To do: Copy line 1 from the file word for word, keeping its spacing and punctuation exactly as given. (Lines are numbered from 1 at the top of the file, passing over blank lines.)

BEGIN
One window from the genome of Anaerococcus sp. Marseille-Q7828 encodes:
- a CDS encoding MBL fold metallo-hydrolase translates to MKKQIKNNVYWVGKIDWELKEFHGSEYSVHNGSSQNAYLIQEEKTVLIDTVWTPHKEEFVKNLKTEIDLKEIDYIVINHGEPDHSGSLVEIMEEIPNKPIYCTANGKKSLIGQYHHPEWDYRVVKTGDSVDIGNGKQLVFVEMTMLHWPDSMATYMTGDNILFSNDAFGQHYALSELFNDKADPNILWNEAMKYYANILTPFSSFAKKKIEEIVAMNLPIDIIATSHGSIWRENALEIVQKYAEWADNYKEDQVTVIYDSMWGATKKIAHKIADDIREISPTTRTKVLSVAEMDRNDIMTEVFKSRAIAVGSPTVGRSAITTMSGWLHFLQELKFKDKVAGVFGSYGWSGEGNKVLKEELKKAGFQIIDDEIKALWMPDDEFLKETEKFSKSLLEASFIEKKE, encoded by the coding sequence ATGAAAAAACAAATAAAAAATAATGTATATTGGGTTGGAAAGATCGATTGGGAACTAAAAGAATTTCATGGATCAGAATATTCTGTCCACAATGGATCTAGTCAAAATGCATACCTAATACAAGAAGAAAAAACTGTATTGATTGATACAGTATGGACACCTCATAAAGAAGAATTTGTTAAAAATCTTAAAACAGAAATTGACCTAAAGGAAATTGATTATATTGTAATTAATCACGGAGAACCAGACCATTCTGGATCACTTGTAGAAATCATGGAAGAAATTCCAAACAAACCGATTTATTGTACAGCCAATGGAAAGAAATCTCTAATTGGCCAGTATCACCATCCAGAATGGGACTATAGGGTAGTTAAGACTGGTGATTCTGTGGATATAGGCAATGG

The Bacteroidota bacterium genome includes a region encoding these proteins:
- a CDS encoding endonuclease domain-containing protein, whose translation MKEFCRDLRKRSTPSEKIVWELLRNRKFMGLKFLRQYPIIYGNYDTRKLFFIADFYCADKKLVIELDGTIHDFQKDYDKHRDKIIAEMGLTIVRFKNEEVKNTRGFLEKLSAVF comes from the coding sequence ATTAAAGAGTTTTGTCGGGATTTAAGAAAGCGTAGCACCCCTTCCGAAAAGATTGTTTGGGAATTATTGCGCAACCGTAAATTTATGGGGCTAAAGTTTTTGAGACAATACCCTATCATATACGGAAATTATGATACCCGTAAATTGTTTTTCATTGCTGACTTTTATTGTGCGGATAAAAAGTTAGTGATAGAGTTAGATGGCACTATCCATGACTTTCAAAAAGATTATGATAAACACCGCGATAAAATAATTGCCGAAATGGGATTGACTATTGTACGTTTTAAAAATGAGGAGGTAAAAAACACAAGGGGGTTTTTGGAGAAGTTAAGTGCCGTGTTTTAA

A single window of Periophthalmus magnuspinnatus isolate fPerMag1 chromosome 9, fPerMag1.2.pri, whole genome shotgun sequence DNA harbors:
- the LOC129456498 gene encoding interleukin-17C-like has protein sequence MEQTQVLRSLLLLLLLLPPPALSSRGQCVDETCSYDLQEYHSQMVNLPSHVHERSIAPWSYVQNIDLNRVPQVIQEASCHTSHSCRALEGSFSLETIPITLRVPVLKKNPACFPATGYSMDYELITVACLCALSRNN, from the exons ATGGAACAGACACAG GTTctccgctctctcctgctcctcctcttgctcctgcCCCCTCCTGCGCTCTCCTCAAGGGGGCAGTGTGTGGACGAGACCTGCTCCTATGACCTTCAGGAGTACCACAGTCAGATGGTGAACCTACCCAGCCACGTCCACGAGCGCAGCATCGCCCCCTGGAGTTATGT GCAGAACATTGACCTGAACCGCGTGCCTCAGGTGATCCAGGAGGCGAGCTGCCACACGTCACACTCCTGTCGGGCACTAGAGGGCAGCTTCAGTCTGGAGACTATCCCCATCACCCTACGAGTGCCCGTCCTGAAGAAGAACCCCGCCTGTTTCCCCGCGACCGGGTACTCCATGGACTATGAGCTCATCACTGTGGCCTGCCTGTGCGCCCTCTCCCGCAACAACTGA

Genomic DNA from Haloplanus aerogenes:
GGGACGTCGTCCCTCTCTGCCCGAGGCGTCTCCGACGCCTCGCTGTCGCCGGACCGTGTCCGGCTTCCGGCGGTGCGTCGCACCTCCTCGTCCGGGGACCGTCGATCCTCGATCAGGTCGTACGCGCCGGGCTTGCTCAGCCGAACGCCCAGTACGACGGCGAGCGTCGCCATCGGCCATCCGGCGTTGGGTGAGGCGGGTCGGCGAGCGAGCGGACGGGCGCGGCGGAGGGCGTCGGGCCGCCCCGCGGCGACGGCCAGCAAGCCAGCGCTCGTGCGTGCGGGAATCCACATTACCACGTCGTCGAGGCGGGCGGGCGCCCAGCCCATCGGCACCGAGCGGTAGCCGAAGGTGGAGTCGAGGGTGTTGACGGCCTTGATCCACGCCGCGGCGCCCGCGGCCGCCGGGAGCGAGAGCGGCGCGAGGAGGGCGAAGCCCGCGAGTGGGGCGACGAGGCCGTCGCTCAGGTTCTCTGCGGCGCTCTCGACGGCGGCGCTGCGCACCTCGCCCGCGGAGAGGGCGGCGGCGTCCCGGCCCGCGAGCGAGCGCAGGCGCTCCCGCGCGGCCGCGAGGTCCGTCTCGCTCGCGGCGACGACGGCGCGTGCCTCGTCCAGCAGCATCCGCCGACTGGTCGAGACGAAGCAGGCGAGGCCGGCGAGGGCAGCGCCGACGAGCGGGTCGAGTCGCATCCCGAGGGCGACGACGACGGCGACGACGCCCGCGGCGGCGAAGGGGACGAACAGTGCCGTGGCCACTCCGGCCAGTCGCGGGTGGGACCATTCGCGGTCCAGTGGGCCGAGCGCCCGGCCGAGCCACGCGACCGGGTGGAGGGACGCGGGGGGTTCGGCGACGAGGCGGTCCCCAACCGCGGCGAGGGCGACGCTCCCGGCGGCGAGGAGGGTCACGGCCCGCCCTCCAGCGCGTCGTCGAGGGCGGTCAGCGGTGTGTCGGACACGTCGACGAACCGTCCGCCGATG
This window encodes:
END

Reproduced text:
One window from the genome of Anaerococcus sp. Marseille-Q7828 encodes: